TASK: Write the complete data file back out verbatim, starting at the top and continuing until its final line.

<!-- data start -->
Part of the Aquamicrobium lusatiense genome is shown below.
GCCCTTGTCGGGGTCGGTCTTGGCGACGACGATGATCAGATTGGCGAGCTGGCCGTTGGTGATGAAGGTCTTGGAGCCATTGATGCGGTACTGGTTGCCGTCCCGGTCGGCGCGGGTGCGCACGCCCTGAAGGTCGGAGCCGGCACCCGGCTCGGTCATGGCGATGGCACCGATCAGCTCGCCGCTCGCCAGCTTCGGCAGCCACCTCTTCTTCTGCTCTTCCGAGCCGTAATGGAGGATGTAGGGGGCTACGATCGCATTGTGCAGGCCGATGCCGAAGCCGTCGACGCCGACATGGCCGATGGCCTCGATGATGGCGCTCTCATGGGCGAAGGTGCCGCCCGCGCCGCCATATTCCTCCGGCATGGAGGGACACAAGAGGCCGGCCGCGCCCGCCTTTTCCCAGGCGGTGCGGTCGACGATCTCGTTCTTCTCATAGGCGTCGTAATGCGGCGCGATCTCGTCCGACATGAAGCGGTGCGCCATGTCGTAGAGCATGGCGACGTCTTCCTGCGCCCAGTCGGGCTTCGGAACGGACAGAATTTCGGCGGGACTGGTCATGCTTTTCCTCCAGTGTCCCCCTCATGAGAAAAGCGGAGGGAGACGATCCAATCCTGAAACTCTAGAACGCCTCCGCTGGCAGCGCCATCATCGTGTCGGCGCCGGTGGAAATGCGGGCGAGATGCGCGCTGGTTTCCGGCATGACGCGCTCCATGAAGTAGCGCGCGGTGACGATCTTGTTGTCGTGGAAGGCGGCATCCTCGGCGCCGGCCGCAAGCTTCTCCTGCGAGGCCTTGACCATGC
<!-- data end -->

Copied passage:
Part of the Aquamicrobium lusatiense genome is shown below.
GCCCTTGTCGGGGTCGGTCTTGGCGACGACGATGATCAGATTGGCGAGCTGGCCGTTGGTGATGAAGGTCTTGGAGCCATTGATGCGGTACTGGTTGCCGTCCCGGTCGGCGCGGGTGCGCACGCCCTGAAGGTCGGAGCCGGCACCCGGCTCGGTCATGGCGATGGCACCGATCAGCTCGCCGCTCGCCAGCTTCGGCAGCCACCTCTTCTTCTGCTCTTCCGAGCCGTAATGGAGGATGTAGGGGGCTACGATCGCATTGTGCAGGCCGATGCCGAAGCCGTCGACGCCGACATGGCCGATGGCCTCGATGATGGCGCTCTCATGGGCGAAGGTGCCGCCCGCGCCGCCATATTCCTCCGGCATGGAGGGACACAAGAGGCCGGCCGCGCCCGCCTTTTCCCAGGCGGTGCGGTCGACGATCTCGTTCTTCTCATAGGCGTCGTAATGCGGCGCGATCTCGTCCGACATGAAGCGGTGCGCCATGTCGTAGAGCATGGCGACGTCTTCCTGCGCCCAGTCGGGCTTCGGAACGGACAGAATTTCGGCGGGACTGGTCATGCTTTTCCTCCAGTGTCCCCCTCATGAGAAAAGCGGAGGGAGACGATCCAATCCTGAAACTCTAGAACGCCTCCGCTGGCAGCGCCATCATCGTGTCGGCGCCGGTGGAAATGCGGGCGAGATGCGCGCTGGTTTCCGGCATGACGCGCTCCATGAAGTAGCGCGCGGTGACGATCTTGTTGTCGTGGAAGGCGGCATCCTCGGCGCCGGCCGCAAGCTTCTCCTGCGAGGCCTTGACCATGC